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In the example code below, I want to know why the variable called child must be global ( no var) in order for the code to work. I also want to know if the code below is considered bad practice due to having a global variable and how a better practiced rendition of the code below might look. Thanks.

<!DOCTYPE html>
<meta charset="UTF-8">

<div class="product">
<h2> Product Name </h2>
<img src="pic.jpg" />
<p> Description </p> </div>

var products = document.getElementsByClassName("product"), 

        child;   // how come var breaks the code ?

    for ( i = 0; i < products.length; i++) {
        child = products[i].firstChild;
        while (child.nodeType !== 1) {
            child = child.nextSibling;
share|improve this question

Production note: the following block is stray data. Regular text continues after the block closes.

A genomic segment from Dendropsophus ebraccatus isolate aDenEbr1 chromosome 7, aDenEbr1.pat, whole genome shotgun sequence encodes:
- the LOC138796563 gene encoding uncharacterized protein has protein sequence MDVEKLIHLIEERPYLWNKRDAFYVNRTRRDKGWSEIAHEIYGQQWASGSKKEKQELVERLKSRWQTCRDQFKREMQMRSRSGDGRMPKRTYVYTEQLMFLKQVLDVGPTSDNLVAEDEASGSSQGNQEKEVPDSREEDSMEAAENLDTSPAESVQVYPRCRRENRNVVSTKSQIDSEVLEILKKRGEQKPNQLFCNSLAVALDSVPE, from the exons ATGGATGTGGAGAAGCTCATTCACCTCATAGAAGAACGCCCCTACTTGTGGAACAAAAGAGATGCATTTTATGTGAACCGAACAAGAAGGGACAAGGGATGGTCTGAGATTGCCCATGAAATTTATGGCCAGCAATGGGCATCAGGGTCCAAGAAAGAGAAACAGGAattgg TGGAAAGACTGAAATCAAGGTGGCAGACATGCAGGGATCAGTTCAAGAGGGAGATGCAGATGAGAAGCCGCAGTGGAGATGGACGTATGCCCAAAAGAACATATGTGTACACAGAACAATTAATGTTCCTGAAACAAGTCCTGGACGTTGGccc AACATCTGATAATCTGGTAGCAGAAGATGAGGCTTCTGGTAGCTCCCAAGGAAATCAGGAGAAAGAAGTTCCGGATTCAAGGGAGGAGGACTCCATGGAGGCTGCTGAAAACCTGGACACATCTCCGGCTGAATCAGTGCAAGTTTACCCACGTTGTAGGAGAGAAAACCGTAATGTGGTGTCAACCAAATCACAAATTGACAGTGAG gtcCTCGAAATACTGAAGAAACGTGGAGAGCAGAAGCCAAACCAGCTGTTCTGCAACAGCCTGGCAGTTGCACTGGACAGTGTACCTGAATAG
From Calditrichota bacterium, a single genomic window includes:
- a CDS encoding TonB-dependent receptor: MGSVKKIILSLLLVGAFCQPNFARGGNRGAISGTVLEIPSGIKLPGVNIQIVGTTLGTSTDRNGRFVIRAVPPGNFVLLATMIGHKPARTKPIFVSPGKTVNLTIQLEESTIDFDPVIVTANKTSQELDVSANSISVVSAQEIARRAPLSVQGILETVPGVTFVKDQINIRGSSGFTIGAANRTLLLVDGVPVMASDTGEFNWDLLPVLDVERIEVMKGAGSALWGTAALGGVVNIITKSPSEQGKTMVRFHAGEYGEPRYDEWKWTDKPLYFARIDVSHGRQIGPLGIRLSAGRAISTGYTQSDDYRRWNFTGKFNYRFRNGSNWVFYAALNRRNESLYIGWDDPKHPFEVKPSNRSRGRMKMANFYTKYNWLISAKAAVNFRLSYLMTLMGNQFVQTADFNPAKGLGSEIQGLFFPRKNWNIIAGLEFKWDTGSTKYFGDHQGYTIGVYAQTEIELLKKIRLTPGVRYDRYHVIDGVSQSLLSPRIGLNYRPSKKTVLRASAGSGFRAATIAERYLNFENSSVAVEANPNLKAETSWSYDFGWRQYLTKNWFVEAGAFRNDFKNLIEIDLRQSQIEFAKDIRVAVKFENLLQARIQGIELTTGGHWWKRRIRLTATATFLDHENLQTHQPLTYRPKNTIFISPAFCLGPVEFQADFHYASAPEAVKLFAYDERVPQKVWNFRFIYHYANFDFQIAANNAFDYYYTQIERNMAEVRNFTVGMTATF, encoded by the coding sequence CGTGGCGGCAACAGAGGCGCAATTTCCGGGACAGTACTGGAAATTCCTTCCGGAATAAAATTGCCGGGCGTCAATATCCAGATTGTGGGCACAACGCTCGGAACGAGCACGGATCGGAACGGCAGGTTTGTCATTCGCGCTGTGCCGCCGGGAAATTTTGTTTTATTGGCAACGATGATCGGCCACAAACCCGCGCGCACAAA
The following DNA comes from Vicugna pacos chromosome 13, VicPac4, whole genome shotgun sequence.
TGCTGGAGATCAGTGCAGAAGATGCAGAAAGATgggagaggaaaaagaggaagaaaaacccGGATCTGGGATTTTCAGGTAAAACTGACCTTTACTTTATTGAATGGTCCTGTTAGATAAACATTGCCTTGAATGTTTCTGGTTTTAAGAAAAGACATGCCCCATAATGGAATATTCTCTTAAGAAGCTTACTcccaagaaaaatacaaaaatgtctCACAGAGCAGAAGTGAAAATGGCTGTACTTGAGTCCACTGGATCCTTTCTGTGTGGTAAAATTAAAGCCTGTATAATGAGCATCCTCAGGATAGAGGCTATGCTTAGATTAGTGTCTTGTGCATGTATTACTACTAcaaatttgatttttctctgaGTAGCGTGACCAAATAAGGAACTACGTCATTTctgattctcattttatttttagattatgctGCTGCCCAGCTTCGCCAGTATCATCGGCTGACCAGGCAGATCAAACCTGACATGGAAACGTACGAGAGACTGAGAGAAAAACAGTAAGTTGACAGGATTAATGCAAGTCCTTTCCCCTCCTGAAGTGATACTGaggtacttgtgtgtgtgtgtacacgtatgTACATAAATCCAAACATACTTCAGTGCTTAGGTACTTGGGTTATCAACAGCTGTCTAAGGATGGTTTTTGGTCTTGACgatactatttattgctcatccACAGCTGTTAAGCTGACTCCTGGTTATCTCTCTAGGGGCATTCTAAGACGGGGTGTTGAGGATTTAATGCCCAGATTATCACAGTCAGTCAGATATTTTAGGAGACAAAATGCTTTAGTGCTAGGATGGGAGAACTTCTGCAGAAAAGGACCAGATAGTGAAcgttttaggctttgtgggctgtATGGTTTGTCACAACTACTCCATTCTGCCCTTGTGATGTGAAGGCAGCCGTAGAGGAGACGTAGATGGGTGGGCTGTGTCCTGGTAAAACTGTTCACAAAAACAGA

up vote 1 down vote accepted

You already have a var, as there is a comma before child. Hence adding var would give you

var product, var child

which is illegal.

child is not global, because the var in

var product, child

applies to the whole list of variables following var. (Well, child is global anyway since it is not nested in a function. But that does not have to do with var or not var.)

If you insist on having var twice, write

var product = ... ;
var child;
share|improve this answer
Ok, thank you. It's not my code. I'm reading it out of a book and was curious about this. I got confused by the syntax – William Sep 1 '12 at 9:08

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